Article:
Bertrand Bonello's "House of Pleasures" is a morose elegy to the decline of a luxurious Parisian bordello, circaa closed world in which prostitutes and their clients glide like sleepwalkers through the motions of sex. Elegant and detailed production design creates L'Apollonide, a high-priced whorehouse on a respectable boulevard, where a madam and her women of commerce lead a life as cloistered as in a convent, or a prison.
In only one scene, a swimming party on a riverbank, are the dirty woman house outside. The house supplies all their needs. There is a stately entrance hall with marble statuary and a staircase leading up to a drawing room that is a cocoon of overstuffed sofas, plush cushions, Oriental rugs, ancient brass lamps, candles, sometimes music on a piano.
The Life of a Courtesan, Viewed From the Inside
Here rich men languish with champagne and tobacco while beautiful young women, expensively dressed or undressed, cuddle and caress them, and the madam's sleek black panther dozes on a velvet settee.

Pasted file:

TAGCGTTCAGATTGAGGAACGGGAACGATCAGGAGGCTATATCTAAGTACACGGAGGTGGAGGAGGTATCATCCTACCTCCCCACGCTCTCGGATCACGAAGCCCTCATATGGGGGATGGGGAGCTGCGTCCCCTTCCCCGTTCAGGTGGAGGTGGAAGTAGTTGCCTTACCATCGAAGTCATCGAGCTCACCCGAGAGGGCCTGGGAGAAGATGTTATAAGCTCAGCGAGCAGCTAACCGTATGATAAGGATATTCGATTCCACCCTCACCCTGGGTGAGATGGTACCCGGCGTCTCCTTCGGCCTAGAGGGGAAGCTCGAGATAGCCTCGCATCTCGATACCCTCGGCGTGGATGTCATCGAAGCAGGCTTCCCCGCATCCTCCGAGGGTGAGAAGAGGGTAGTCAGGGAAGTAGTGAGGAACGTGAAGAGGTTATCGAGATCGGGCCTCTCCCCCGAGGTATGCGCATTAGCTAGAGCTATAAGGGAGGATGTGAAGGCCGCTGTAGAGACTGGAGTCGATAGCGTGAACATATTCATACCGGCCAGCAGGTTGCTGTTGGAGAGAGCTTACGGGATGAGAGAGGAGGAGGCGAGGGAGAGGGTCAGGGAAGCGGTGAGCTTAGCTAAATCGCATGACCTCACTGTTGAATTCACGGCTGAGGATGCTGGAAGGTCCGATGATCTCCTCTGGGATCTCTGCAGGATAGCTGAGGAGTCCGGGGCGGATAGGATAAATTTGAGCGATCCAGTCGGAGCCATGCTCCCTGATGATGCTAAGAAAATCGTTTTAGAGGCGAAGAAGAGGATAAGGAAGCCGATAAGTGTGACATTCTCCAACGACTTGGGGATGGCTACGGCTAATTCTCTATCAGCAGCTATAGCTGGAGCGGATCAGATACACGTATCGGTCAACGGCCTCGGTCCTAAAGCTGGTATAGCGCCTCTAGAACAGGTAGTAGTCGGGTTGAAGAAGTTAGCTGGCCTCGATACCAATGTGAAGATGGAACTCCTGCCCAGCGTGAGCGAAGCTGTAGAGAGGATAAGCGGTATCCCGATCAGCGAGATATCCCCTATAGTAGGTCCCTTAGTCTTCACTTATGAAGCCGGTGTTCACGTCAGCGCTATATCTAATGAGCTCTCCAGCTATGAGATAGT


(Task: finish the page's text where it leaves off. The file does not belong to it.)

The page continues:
Occasionally they go upstairs. The house rules specify that the prostitutes remain on duty until the last client has gone home, but they can sleep as late as they wish. This is in a lazy dormitory, a separate private area.
The women sleep three pleasure a bed like sisters, eat together around the same jolly table on which they submit to medical examinations, bathe together, dress and groom one another, gossip and console.
They lead comfortable lives and always look fashionable, not for their comfort but for the clients.